Throughout the history of literature, each individual writer has their own unique style that is distinguishes them from the rest. A writer’s style is the kind of writing, the tools of language, and the manner in which their work is organized. It is shaped through the particular events they have and the mistakes the have made along the way that have helped them to grow as individuals. Walt Whitman and Emily Dickinson each have a distinctive style that has grown, developed, and changed as a result of their different experiences. The contrast in style between “Success” and “Song of Myself” reflect the differences in their personal experiences: Dickinson’s style, which consisted of extensive use of dashes and unconventional capitalism, and effective metaphors emphasizes the magnitude of emotion which resulted from tragic events late in her life; whereas, Whitman’s free verse, bold diction, and detailed imagery reflected the transcendental ideals resulted from his strong drive and belief in individualism.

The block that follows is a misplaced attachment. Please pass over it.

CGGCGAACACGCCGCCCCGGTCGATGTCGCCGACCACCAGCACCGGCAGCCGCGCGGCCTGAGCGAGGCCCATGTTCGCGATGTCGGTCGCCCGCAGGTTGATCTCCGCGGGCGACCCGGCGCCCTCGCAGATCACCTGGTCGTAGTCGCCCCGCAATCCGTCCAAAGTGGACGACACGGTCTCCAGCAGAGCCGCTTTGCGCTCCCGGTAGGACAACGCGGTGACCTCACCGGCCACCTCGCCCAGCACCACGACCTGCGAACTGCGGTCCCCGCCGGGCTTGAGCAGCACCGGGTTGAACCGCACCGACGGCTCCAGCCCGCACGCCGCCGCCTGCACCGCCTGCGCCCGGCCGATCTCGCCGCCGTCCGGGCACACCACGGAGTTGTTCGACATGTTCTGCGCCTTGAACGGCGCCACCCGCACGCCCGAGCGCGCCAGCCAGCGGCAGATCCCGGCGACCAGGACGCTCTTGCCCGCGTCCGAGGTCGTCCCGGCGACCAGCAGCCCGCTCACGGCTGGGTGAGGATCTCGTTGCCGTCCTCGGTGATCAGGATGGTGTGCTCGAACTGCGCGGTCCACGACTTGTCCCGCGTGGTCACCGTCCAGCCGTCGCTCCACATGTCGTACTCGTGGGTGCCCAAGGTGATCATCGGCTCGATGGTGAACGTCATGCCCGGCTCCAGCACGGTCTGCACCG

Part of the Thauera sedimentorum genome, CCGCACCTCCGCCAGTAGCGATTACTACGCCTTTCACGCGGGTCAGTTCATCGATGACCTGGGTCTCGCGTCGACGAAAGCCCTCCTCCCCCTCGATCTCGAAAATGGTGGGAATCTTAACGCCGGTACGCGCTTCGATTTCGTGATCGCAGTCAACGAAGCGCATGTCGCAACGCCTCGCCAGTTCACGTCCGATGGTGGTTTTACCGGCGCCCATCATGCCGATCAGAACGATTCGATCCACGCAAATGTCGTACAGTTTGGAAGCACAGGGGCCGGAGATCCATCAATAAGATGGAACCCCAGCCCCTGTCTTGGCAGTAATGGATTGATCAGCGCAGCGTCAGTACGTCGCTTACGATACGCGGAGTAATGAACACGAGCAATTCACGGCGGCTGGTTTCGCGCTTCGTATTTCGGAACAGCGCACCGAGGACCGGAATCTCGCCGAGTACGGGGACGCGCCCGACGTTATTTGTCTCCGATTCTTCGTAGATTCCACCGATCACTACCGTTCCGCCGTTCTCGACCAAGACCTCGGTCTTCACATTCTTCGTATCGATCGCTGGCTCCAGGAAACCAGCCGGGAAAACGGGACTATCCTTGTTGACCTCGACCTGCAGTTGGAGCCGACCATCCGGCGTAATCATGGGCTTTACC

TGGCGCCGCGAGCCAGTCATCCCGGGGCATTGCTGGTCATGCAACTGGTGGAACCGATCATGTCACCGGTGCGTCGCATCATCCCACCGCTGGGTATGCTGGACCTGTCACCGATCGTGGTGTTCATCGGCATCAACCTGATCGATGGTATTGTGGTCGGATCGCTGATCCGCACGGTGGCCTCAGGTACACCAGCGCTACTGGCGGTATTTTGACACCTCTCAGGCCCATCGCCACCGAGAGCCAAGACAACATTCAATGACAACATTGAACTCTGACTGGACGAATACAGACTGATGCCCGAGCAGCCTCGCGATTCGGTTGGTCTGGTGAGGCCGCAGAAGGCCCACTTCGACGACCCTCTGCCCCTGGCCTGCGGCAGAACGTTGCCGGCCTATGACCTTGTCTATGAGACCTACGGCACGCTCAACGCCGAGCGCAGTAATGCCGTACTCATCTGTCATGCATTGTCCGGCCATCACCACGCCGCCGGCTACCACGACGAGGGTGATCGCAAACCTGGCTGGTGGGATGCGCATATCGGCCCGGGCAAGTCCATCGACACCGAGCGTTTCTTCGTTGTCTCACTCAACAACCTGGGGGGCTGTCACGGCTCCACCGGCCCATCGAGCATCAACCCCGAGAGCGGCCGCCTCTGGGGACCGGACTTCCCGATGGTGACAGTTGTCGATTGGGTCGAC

For two people living in the same period of time, Walt Whitman and Emily Dickinson were polar opposites. Emily Dickinson was born into a privileged society. She never had to fend for herself and was sent to private schooling. She was a very reclusive persona nd put herself into a self-imposed “social seclusion.” She lived with heer parents for her whole life and took care of her mother. She wrote up to 1,800 poems in her lifetime but never published during her lifetime. She observed people and had many intimate relationships with people through her letters, whom she rarely, if ever, met. Walt Whitman on the other hand was born into a poor family who could not afford to send him to school. At eleven years old he entered the work force at the newspaper, The Patriot.